"Denying the legitimacy of our last election is becoming a prerequisite for being elected as a Republican in 2022," observed Gautam Mukunda, host of Nasdaq's "World Reimagined" podcast and author of the book "Indispensable: When Leaders Really Mattered."

"This is creating a filter that over time will block out anyone willing to tell the truth about the election." It will leave us with "a Republican Party where you cannot rise without declaring that the sun sets in the East, a Republican Party where being willing to help steal an election is literally a job requirement."

This is not an exaggeration. Here is what Rep. Anthony Gonzalez, one of the few Republicans who voted to impeach Trump, told The Hill about the campaign within the party to oust Rep. Liz Cheney from her House GOP leadership position, because of her refusal to go along with the Big Lie:

"If a prerequisite for leading our conference is continuing to lie to our voters, then Liz is not the best fit. Liz isn't going to lie to people ... She's going to stand on principle."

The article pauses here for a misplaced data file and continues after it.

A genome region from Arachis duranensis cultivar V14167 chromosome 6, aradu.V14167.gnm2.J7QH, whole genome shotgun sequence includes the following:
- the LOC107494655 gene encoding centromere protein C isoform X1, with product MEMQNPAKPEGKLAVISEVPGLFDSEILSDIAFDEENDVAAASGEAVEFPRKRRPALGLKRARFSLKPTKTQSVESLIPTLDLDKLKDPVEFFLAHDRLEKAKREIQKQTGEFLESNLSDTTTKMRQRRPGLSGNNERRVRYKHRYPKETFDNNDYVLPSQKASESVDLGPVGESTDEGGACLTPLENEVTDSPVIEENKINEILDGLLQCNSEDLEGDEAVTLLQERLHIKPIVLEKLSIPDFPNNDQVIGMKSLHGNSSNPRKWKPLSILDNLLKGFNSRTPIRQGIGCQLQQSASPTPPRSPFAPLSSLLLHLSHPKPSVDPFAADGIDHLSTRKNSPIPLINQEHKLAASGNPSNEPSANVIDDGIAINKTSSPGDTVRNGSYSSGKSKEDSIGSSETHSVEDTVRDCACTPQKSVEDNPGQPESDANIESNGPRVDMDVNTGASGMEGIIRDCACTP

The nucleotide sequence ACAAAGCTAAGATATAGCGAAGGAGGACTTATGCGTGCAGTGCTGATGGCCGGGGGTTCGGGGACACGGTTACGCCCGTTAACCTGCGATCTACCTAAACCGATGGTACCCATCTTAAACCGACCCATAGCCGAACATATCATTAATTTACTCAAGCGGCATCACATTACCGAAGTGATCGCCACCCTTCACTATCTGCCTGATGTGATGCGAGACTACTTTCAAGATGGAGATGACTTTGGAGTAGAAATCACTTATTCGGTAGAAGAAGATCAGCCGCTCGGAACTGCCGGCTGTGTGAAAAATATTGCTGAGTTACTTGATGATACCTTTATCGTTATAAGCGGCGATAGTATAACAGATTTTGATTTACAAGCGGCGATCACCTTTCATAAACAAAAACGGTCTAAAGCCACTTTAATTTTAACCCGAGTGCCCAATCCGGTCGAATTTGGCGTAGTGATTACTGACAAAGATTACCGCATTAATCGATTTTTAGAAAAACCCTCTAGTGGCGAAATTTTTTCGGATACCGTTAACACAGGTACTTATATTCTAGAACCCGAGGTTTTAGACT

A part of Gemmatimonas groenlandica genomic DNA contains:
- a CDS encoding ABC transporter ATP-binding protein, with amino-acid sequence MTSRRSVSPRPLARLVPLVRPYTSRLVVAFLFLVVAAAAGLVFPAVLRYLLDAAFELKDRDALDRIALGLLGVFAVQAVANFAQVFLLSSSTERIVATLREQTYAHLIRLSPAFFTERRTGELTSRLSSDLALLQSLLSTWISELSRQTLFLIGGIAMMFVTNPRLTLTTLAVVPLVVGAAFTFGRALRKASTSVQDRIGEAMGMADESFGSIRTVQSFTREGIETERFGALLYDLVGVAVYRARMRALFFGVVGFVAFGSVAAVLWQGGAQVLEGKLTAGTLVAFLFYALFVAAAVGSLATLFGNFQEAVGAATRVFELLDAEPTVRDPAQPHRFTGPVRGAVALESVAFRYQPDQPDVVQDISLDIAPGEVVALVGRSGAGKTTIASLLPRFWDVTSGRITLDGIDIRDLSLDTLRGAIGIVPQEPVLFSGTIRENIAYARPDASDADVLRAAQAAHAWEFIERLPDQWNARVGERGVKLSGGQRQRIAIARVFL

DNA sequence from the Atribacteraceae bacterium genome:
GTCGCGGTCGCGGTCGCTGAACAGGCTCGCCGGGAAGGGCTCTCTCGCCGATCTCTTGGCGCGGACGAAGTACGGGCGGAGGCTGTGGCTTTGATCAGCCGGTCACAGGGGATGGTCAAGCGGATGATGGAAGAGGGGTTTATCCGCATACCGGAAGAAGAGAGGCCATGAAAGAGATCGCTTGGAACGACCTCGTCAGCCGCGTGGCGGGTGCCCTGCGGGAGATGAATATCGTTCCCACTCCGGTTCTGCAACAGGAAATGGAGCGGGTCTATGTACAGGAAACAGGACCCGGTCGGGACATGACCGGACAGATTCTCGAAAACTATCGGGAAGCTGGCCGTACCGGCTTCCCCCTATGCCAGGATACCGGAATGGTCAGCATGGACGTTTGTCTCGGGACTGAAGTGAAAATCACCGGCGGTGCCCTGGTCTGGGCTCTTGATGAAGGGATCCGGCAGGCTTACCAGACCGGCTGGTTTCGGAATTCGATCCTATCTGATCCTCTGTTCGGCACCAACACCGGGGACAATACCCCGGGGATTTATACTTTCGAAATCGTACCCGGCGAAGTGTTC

Think about that for a second. To be a leader in today's GOP, you either have to play dumb or be dumb on the central issue facing our Republic: the integrity of our election. You have to accept everything that Trump has said about the election — without a shred of evidence — and ignore everything his own attorney general, FBI director and election security director said — based on the evidence — that there was no substantive fraud.

What kind of deformed party will such a dynamic produce? A party so willing to be marinated in such a baldfaced lie will lie about anything, including who wins the next election and every one after that.